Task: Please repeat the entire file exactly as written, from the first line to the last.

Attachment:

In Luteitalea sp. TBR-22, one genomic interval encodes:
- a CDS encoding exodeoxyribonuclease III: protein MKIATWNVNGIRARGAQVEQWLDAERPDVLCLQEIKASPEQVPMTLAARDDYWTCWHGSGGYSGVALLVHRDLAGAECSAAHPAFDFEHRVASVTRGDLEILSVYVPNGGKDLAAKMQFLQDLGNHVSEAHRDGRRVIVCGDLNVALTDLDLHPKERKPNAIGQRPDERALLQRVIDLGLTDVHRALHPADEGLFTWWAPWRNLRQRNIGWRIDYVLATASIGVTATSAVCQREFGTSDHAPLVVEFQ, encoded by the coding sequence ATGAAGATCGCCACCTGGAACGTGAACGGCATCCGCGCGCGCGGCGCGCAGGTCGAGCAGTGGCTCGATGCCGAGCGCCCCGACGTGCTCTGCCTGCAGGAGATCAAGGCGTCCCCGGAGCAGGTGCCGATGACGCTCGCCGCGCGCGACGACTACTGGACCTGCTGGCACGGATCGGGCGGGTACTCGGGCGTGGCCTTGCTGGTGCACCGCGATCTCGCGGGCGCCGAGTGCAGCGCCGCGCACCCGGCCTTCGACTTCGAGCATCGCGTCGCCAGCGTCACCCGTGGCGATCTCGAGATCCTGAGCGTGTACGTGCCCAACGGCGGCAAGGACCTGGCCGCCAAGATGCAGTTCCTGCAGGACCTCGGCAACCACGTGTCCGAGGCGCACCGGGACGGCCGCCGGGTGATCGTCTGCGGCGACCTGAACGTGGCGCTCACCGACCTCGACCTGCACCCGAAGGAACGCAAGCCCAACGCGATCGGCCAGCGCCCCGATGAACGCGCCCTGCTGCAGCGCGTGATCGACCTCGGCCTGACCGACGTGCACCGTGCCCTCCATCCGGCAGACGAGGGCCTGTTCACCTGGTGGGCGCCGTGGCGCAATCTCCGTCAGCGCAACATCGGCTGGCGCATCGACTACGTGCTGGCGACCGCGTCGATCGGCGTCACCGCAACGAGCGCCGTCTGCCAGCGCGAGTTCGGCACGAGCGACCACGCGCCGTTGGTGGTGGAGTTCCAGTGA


In Luteitalea sp. TBR-22, one genomic interval encodes:
- a CDS encoding exodeoxyribonuclease III: protein MKIATWNVNGIRARGAQVEQWLDAERPDVLCLQEIKASPEQVPMTLAARDDYWTCWHGSGGYSGVALLVHRDLAGAECSAAHPAFDFEHRVASVTRGDLEILSVYVPNGGKDLAAKMQFLQDLGNHVSEAHRDGRRVIVCGDLNVALTDLDLHPKERKPNAIGQRPDERALLQRVIDLGLTDVHRALHPADEGLFTWWAPWRNLRQRNIGWRIDYVLATASIGVTATSAVCQREFGTSDHAPLVVEFQ, encoded by the coding sequence ATGAAGATCGCCACCTGGAACGTGAACGGCATCCGCGCGCGCGGCGCGCAGGTCGAGCAGTGGCTCGATGCCGAGCGCCCCGACGTGCTCTGCCTGCAGGAGATCAAGGCGTCCCCGGAGCAGGTGCCGATGACGCTCGCCGCGCGCGACGACTACTGGACCTGCTGGCACGGATCGGGCGGGTACTCGGGCGTGGCCTTGCTGGTGCACCGCGATCTCGCGGGCGCCGAGTGCAGCGCCGCGCACCCGGCCTTCGACTTCGAGCATCGCGTCGCCAGCGTCACCCGTGGCGATCTCGAGATCCTGAGCGTGTACGTGCCCAACGGCGGCAAGGACCTGGCCGCCAAGATGCAGTTCCTGCAGGACCTCGGCAACCACGTGTCCGAGGCGCACCGGGACGGCCGCCGGGTGATCGTCTGCGGCGACCTGAACGTGGCGCTCACCGACCTCGACCTGCACCCGAAGGAACGCAAGCCCAACGCGATCGGCCAGCGCCCCGATGAACGCGCCCTGCTGCAGCGCGTGATCGACCTCGGCCTGACCGACGTGCACCGTGCCCTCCATCCGGCAGACGAGGGCCTGTTCACCTGGTGGGCGCCGTGGCGCAATCTCCGTCAGCGCAACATCGGCTGGCGCATCGACTACGTGCTGGCGACCGCGTCGATCGGCGTCACCGCAACGAGCGCCGTCTGCCAGCGCGAGTTCGGCACGAGCGACCACGCGCCGTTGGTGGTGGAGTTCCAGTGA